updated 12:40 pm EST, Thu December 15, 2011
Nielsen Q3 look back shows age splits
Nielsen in a look back at late summer not only broke down market share for the period but revealed that Android had a consistent appeal across ages. Android was up to 44.2 percent of US smartphones between August and October but also had a more even balance than the primarily younger audiences of before. About 47 percent of those both in the 18-24 and 25-34 groups with smartphones had Android, while even the 65-plus group still saw 39 percent pick Google.
Apple still wasn't losing share, Nielsen said. It was now up to 28.6 percent overall, and its share was generally higher across age ranges, going to 26 percent among the 45-54 group and peaking at 32 percent for those over 65. More often, it was 29 percent.
As for much of the year, it was other platforms that Android was taking down. RIM was down to 17 percent, and its heavy emphasis on veteran workers meant that the largest amount of support in a given age group, 24 percent, were those aged 45 to 55 and most likely to have the senior-level positions that gave them a BlackBerry. Windows Phone and Windows Mobile were consistently low across all age groups and had 1.3 and 5.3 points each.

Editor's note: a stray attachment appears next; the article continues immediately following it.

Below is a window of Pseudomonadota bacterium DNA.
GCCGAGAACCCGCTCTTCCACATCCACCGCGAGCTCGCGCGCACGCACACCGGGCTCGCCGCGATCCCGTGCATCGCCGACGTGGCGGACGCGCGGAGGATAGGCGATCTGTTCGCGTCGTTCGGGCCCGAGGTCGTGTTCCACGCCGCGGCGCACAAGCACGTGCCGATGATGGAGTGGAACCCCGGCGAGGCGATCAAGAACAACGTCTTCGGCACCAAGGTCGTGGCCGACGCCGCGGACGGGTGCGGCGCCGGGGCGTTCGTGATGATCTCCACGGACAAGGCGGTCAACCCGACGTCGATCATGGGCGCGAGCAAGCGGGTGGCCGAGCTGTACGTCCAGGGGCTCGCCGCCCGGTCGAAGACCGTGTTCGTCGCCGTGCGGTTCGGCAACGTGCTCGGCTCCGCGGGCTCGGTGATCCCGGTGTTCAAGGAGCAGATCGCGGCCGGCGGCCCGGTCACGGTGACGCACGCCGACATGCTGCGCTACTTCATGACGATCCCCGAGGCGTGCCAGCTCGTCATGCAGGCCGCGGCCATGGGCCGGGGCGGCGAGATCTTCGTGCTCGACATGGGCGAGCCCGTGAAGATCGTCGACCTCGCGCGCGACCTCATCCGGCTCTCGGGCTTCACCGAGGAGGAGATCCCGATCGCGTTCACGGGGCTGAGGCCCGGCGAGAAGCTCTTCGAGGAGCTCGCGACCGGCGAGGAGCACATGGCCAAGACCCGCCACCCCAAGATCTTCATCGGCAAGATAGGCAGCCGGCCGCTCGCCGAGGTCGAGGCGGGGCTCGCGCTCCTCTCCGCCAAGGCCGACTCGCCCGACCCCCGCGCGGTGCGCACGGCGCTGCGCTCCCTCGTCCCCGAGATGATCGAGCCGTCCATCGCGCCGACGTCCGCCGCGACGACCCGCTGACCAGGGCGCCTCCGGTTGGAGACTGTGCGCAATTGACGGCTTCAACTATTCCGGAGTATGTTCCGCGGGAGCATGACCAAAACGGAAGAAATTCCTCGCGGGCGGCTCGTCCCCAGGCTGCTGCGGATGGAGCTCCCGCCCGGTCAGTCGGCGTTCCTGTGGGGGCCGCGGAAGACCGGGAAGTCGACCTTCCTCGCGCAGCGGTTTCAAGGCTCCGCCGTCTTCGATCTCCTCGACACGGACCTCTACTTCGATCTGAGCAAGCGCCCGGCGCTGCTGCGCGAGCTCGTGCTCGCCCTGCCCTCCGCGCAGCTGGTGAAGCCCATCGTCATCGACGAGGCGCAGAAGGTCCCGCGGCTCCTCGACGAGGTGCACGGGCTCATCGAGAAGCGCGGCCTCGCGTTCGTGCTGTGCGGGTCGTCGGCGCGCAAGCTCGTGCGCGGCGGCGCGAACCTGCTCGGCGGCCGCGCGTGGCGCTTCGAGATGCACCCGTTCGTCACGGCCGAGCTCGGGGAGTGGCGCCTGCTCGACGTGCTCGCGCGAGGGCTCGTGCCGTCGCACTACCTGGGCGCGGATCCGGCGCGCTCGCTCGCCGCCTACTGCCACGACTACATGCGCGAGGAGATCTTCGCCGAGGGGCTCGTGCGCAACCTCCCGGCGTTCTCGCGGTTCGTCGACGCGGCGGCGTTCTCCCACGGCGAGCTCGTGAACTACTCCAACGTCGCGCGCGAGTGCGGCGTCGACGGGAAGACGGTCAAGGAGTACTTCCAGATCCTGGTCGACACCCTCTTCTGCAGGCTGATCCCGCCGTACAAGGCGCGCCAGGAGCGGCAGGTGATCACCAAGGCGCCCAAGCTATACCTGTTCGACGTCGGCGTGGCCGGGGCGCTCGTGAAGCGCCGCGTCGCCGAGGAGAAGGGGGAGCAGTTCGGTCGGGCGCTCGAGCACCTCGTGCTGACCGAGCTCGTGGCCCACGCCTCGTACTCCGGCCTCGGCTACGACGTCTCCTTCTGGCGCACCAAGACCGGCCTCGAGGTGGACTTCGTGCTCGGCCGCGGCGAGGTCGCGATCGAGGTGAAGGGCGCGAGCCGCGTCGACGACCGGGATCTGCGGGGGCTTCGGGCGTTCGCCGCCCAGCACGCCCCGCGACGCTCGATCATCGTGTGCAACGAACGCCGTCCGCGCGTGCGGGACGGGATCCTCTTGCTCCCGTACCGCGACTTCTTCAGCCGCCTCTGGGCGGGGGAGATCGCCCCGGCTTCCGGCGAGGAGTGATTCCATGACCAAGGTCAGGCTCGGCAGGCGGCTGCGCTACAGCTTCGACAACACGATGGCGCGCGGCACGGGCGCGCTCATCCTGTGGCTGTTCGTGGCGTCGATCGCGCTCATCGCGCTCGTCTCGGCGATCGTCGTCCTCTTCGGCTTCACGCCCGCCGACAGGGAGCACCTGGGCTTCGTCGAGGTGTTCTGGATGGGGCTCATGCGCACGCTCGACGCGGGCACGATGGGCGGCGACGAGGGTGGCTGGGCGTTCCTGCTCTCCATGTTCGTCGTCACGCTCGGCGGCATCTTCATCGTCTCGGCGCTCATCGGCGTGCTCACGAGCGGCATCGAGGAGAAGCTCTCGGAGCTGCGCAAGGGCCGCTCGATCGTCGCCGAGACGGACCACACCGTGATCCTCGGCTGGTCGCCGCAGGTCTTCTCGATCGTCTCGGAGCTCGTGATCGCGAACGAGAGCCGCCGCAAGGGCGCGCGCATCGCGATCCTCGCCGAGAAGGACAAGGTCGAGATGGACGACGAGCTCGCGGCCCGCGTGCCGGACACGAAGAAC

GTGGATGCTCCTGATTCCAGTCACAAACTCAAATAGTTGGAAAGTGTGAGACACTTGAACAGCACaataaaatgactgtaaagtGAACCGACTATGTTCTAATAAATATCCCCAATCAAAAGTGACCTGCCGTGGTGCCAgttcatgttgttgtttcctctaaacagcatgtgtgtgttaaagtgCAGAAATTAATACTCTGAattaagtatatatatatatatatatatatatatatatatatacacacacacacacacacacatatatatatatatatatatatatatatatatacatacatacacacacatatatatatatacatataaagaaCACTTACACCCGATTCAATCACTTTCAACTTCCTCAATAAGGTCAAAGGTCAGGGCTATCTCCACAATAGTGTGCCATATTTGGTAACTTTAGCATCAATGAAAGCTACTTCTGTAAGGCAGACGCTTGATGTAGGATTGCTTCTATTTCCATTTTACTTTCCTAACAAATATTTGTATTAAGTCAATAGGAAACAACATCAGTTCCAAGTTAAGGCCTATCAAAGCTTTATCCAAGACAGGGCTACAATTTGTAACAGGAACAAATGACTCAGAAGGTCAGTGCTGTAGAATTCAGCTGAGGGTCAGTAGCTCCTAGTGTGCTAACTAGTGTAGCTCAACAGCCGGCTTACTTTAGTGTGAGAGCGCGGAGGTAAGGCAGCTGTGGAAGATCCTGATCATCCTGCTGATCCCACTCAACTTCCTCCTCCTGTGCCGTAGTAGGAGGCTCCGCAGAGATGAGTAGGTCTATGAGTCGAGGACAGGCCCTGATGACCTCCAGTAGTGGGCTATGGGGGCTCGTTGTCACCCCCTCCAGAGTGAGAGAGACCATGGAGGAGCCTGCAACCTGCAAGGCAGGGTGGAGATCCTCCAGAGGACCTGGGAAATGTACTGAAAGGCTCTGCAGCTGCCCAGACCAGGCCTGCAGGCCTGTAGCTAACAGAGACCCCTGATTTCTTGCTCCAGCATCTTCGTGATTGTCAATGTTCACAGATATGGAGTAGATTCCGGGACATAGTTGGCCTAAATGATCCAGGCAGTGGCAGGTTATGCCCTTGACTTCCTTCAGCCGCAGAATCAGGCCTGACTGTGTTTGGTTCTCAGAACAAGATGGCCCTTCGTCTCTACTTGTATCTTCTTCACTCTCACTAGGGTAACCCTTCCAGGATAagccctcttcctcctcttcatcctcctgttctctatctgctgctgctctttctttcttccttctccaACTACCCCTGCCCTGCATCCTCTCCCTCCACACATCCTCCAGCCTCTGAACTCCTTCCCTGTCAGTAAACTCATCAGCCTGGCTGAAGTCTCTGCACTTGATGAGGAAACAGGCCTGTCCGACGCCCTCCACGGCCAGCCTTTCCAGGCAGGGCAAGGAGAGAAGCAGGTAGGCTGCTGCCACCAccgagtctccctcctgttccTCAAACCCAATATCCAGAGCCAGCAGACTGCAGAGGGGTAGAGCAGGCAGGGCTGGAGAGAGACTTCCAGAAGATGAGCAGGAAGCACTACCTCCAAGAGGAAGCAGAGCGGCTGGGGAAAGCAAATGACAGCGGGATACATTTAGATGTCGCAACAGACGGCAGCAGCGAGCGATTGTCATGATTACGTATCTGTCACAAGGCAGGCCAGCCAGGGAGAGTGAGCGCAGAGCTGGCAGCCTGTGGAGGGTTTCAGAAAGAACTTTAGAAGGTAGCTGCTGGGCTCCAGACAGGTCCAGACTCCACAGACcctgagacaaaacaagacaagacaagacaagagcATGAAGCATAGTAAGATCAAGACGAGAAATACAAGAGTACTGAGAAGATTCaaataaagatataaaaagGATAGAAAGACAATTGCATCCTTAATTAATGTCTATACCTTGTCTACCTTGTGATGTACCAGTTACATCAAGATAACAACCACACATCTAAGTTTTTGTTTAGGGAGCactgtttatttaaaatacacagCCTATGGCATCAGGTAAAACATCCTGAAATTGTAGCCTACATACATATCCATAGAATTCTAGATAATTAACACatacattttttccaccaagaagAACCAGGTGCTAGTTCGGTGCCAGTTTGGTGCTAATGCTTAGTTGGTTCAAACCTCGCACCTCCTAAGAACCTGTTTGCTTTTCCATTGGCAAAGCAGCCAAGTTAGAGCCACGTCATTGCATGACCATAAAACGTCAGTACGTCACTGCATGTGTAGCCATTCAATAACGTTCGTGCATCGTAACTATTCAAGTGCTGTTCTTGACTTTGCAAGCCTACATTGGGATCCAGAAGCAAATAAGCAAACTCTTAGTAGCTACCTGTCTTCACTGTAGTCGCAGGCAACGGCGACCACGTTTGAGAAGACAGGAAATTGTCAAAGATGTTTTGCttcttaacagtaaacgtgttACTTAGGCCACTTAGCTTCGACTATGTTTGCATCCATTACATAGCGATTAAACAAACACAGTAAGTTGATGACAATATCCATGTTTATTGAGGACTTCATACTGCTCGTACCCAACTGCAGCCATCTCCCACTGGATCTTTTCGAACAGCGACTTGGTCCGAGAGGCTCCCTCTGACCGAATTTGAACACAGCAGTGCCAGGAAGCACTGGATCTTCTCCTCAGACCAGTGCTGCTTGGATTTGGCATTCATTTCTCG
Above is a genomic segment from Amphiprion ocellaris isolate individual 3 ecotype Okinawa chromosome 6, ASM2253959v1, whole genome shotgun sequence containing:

The study had its own looks into web and app habits. Despite Google's focus on the web, iPhone owners were much more likely to have visited Facebook, Amazon, and even YouTube on the web. Accordingly, Android users were now more likely to download apps, with nearly 49 percent having taken at least one in the past month to 34 percent of iPhone owners.
iPhone users got their recommendations for apps from a much wider variety of sources, however. The more mainstream nature of the platform led owners to find apps through places besides the store itself, such as ads in magazines, TV, or other apps.